This is an interesting thought as it seems to make some sense on closer investigation. So let me take you for a stroll through this connection, so you can make your own assessment of its validity.
Spirit and Melody
Melody is the primary quality of music and song. If you take away all the accompaniment, harmony and rhythmic support for a song the song can still survive. You can even modify the harmony and rhythm, and the song will still survive. Melody is the principal thing that makes the song the song that it is.
Similarly the spirit of a person is the real essence of that person. The body can grow older or fatter and the mind can work less effectively or the emotions be hardened by hurts, but the essential person is still the same.
The suggestion is, then, that melody speaks into the spirit of a person. The simple air notes of a melody, the part of the song that you could hum or whistle to yourself, is able to penetrate to your spirit level.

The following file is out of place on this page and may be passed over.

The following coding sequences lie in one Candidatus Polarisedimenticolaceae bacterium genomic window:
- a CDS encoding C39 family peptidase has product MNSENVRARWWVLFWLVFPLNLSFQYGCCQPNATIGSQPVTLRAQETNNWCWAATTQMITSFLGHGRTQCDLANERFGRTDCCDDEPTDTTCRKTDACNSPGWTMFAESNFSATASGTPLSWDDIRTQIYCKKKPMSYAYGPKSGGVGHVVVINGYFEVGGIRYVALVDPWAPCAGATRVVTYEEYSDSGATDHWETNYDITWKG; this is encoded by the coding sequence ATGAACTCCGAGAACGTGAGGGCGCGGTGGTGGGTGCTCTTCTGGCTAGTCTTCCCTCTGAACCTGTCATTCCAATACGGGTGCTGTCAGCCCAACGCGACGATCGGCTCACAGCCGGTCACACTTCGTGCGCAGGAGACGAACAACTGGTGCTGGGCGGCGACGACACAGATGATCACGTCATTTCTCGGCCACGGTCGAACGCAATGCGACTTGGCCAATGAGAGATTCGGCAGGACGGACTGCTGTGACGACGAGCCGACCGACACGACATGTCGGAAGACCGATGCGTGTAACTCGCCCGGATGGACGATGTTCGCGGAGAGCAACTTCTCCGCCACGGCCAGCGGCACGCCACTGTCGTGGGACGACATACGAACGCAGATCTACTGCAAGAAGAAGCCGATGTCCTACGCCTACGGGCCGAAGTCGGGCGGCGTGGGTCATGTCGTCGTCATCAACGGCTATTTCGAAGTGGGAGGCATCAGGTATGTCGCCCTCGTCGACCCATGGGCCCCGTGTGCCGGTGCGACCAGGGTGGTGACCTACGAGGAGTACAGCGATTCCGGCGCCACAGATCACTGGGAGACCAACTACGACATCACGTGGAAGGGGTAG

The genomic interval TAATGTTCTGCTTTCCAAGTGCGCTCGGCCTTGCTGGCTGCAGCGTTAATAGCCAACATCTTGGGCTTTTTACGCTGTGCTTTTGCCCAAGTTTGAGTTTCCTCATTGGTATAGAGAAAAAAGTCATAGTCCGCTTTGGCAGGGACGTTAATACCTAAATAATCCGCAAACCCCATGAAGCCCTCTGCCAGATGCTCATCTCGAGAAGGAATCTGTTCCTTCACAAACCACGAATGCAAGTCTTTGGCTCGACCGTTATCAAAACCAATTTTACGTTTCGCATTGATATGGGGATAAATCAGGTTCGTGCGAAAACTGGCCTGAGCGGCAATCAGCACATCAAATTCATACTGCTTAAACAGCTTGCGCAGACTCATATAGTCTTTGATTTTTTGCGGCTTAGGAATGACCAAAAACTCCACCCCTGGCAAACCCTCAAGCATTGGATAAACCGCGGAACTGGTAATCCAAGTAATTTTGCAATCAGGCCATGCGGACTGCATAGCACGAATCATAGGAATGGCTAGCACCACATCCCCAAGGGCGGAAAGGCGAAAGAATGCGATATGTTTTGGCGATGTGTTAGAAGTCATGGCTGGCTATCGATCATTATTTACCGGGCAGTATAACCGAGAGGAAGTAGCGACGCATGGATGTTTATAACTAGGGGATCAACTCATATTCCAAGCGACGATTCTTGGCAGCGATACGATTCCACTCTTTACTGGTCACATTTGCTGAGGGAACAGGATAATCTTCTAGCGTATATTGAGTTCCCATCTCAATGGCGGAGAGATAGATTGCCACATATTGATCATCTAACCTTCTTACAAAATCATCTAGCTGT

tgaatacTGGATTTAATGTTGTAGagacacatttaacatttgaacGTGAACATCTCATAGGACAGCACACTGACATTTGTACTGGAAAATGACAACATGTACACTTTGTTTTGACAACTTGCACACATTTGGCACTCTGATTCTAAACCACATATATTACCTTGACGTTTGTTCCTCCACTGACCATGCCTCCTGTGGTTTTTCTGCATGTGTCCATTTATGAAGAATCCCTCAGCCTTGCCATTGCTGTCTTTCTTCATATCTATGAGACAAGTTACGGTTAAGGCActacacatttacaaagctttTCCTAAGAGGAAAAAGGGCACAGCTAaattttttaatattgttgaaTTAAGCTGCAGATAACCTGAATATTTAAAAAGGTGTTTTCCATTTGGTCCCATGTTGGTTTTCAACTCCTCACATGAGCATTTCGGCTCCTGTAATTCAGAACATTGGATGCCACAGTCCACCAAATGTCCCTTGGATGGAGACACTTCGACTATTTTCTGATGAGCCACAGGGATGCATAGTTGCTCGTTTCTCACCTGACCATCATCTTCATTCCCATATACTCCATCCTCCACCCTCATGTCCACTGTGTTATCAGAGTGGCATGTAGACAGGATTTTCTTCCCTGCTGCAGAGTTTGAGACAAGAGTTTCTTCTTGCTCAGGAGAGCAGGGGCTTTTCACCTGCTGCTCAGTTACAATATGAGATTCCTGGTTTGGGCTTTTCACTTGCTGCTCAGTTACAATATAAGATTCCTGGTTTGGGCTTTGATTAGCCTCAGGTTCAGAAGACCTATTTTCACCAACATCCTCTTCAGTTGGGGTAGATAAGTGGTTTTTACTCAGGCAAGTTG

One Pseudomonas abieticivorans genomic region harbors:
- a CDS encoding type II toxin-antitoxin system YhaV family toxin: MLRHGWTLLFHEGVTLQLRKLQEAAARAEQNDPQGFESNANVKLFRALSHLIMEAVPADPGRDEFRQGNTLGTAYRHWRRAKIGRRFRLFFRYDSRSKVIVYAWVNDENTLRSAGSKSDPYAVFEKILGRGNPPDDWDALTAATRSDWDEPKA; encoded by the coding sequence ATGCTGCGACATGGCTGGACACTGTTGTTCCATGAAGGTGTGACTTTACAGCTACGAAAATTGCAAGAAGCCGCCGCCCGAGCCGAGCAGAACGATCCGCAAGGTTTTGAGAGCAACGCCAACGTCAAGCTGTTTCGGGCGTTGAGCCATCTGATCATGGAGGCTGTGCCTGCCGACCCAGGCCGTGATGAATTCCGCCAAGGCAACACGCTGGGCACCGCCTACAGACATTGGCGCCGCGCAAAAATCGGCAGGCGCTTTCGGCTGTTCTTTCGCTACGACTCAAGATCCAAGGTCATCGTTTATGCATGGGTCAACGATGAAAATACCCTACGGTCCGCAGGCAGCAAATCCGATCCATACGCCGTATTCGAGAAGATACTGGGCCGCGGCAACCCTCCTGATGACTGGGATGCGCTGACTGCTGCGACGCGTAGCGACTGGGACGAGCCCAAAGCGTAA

God gave you, in your vocal capacity, the ability to sing one note at a time, just as a melody requires. When you sing on your own, without accompaniment, you are singing a melody. Your spirit can both express itself in melody and be impacted by melody.
If this construct is realistic then melody is the most important element of any song, as it is the part of the song that ministers to you at your spiritual level.
Soul and Harmony
Harmony speaks to the soul, which involves the mind, emotions and will. When chords are added to a song the emotions are evoked and awakened in a deeper way. This is a positive thing in that the soul can join with the spirit and support the spirit’s experience of the song.